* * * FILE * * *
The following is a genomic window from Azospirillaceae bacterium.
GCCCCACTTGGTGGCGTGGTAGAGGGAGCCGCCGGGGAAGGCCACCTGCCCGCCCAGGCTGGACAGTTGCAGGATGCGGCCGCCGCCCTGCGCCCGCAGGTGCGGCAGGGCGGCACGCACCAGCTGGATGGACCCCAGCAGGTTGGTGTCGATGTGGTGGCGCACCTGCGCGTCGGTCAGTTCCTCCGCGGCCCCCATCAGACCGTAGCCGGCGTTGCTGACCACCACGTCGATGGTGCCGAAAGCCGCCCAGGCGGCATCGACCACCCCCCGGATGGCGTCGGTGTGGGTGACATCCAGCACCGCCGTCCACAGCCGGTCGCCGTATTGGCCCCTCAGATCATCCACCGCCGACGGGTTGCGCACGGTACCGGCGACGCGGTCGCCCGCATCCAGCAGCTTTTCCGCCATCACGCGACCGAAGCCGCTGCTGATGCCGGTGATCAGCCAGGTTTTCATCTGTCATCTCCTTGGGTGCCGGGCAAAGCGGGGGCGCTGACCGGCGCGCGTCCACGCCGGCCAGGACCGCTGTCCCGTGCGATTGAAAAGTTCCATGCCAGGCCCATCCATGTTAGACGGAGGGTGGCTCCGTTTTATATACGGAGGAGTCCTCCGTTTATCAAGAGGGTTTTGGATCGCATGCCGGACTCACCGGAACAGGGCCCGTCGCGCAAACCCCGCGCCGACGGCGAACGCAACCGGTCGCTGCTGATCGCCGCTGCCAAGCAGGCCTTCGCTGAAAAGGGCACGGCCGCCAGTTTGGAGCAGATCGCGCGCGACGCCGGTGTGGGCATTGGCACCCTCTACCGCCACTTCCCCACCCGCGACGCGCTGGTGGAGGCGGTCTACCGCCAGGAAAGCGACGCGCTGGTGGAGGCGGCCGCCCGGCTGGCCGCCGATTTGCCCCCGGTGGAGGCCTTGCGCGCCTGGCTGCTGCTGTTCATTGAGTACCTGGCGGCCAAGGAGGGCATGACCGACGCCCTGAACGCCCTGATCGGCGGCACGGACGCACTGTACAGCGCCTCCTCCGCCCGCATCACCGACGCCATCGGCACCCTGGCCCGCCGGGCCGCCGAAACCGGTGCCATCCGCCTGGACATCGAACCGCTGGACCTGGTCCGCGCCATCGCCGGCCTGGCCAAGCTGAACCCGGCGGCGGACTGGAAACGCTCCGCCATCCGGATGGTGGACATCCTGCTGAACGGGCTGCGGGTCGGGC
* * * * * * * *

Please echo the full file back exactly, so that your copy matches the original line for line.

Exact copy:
The following is a genomic window from Azospirillaceae bacterium.
GCCCCACTTGGTGGCGTGGTAGAGGGAGCCGCCGGGGAAGGCCACCTGCCCGCCCAGGCTGGACAGTTGCAGGATGCGGCCGCCGCCCTGCGCCCGCAGGTGCGGCAGGGCGGCACGCACCAGCTGGATGGACCCCAGCAGGTTGGTGTCGATGTGGTGGCGCACCTGCGCGTCGGTCAGTTCCTCCGCGGCCCCCATCAGACCGTAGCCGGCGTTGCTGACCACCACGTCGATGGTGCCGAAAGCCGCCCAGGCGGCATCGACCACCCCCCGGATGGCGTCGGTGTGGGTGACATCCAGCACCGCCGTCCACAGCCGGTCGCCGTATTGGCCCCTCAGATCATCCACCGCCGACGGGTTGCGCACGGTACCGGCGACGCGGTCGCCCGCATCCAGCAGCTTTTCCGCCATCACGCGACCGAAGCCGCTGCTGATGCCGGTGATCAGCCAGGTTTTCATCTGTCATCTCCTTGGGTGCCGGGCAAAGCGGGGGCGCTGACCGGCGCGCGTCCACGCCGGCCAGGACCGCTGTCCCGTGCGATTGAAAAGTTCCATGCCAGGCCCATCCATGTTAGACGGAGGGTGGCTCCGTTTTATATACGGAGGAGTCCTCCGTTTATCAAGAGGGTTTTGGATCGCATGCCGGACTCACCGGAACAGGGCCCGTCGCGCAAACCCCGCGCCGACGGCGAACGCAACCGGTCGCTGCTGATCGCCGCTGCCAAGCAGGCCTTCGCTGAAAAGGGCACGGCCGCCAGTTTGGAGCAGATCGCGCGCGACGCCGGTGTGGGCATTGGCACCCTCTACCGCCACTTCCCCACCCGCGACGCGCTGGTGGAGGCGGTCTACCGCCAGGAAAGCGACGCGCTGGTGGAGGCGGCCGCCCGGCTGGCCGCCGATTTGCCCCCGGTGGAGGCCTTGCGCGCCTGGCTGCTGCTGTTCATTGAGTACCTGGCGGCCAAGGAGGGCATGACCGACGCCCTGAACGCCCTGATCGGCGGCACGGACGCACTGTACAGCGCCTCCTCCGCCCGCATCACCGACGCCATCGGCACCCTGGCCCGCCGGGCCGCCGAAACCGGTGCCATCCGCCTGGACATCGAACCGCTGGACCTGGTCCGCGCCATCGCCGGCCTGGCCAAGCTGAACCCGGCGGCGGACTGGAAACGCTCCGCCATCCGGATGGTGGACATCCTGCTGAACGGGCTGCGGGTCGGGC